After taking in a bit of Bonobo, who brought some nice Ninja Tune jazzy electronica to the table, I decided to go for something a little more experimental – so I camped out in SonarHall, to witness Simian Mobile Disco live, the rather crazy Matmosand one of my highlights of the festival, an on point, exceptional turn from Jon Hopkins. Such was the interest in Hopkins that the crowds went right curtains that marked the edge of the room – the most visited turn of the festival I would hasten to guess. Buraka Som Sistema rounded off my day – another act introduced to me thanks to Sonar, and one I have loved now for many a year – I left for Sonar by Night with a big grin on my face.
Røyksopp and Robyn (pic), the Scandinavian supergroup-in-waiting started off my night, and were excellent. Robyn’s voice soared in fact, and filled every inch of the cavernous space that makes up SonarClub.
There was a lot of running between the 2 venues SonarPub and SonarClub, at opposite ends of the venue, in order to try to catch some of the main acts performing – and to a great degree I managed it – Caribou, Todd Terje, 2manydjs and Richie Hawtin all had a degree of attention on my travels. The 2 venues in between these behemoths held my attention more though if I’m honest – Gesaffelstein, Four Tet, and the LIES showcase being the sound to my early morning as night again turned to day – and my bed beckoned.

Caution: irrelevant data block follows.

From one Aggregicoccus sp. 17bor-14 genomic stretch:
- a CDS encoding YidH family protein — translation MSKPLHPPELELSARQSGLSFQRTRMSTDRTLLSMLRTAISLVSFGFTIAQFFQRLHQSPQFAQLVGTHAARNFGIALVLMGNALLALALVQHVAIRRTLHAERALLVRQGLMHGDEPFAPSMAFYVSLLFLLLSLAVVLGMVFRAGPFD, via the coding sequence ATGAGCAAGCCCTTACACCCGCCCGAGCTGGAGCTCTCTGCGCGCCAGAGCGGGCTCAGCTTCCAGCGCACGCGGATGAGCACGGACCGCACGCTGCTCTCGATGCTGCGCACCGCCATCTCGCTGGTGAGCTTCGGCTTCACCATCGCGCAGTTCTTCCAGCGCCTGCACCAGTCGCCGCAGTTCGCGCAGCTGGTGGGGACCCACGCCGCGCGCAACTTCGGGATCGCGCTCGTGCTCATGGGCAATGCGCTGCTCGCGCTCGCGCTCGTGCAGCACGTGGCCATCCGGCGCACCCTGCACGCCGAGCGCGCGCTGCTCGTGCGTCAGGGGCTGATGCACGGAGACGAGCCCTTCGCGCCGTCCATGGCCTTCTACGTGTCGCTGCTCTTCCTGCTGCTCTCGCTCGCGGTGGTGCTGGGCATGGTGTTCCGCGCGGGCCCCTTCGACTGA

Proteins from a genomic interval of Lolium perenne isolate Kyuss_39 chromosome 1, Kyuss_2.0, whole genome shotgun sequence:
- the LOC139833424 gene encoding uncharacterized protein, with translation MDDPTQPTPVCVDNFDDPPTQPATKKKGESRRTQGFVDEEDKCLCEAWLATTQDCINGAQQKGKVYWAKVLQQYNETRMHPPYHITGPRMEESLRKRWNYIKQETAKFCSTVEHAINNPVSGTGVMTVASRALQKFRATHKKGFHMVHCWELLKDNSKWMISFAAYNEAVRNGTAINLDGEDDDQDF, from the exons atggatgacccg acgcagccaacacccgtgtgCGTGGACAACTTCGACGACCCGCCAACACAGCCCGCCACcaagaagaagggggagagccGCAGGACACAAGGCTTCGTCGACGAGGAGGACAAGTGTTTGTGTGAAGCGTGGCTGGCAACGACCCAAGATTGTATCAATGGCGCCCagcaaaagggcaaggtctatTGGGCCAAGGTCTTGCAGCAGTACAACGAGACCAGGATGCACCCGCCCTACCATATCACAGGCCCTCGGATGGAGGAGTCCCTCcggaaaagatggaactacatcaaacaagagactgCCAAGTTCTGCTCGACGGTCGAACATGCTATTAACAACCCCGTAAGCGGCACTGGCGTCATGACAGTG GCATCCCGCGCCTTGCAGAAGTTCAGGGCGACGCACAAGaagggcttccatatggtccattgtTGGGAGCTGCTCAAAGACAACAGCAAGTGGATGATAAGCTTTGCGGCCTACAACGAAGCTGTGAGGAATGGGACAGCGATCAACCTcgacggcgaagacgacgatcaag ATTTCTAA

The feeling is back… that feeling of not knowing if you are awake or asleep, it can only come after the intense activity of trying to fit as much in of this glorious festival as you can. It also leads to a little bit of daydreaming, and this is when my thoughts about the festival are formed. So let me share them with you.
This year, as I previously mentioned, feels a little like multi-tasking. This is because some of the main acts feature more than once. Richie Hawtin DJ:ing by night and playing live by day. Similarly Four Tet closing one day and opening a night.
But more than this, it seems 2014 will be remembered as the year of the collaboration – Caribou performing alone one night, then with James Holden (pic) the next – who had also appeared a couple of times across the festival too. Then both James Murphy and 2manydj’s DJ:ing at Sonar by Night, then having their own space at Sonar by Day under the name Despacio, with specially constructed speakers in the round, and performing in near pitch-darkness, to avoid the usual dancing while staring at the DJ. It was quite unusual to see all of this collaboration action happening around Sonar, but I must admit it did make me think about the possibilities of what could happen in the future – and the crowds seemed to love it, as it was announced this year was the second busiest in its history.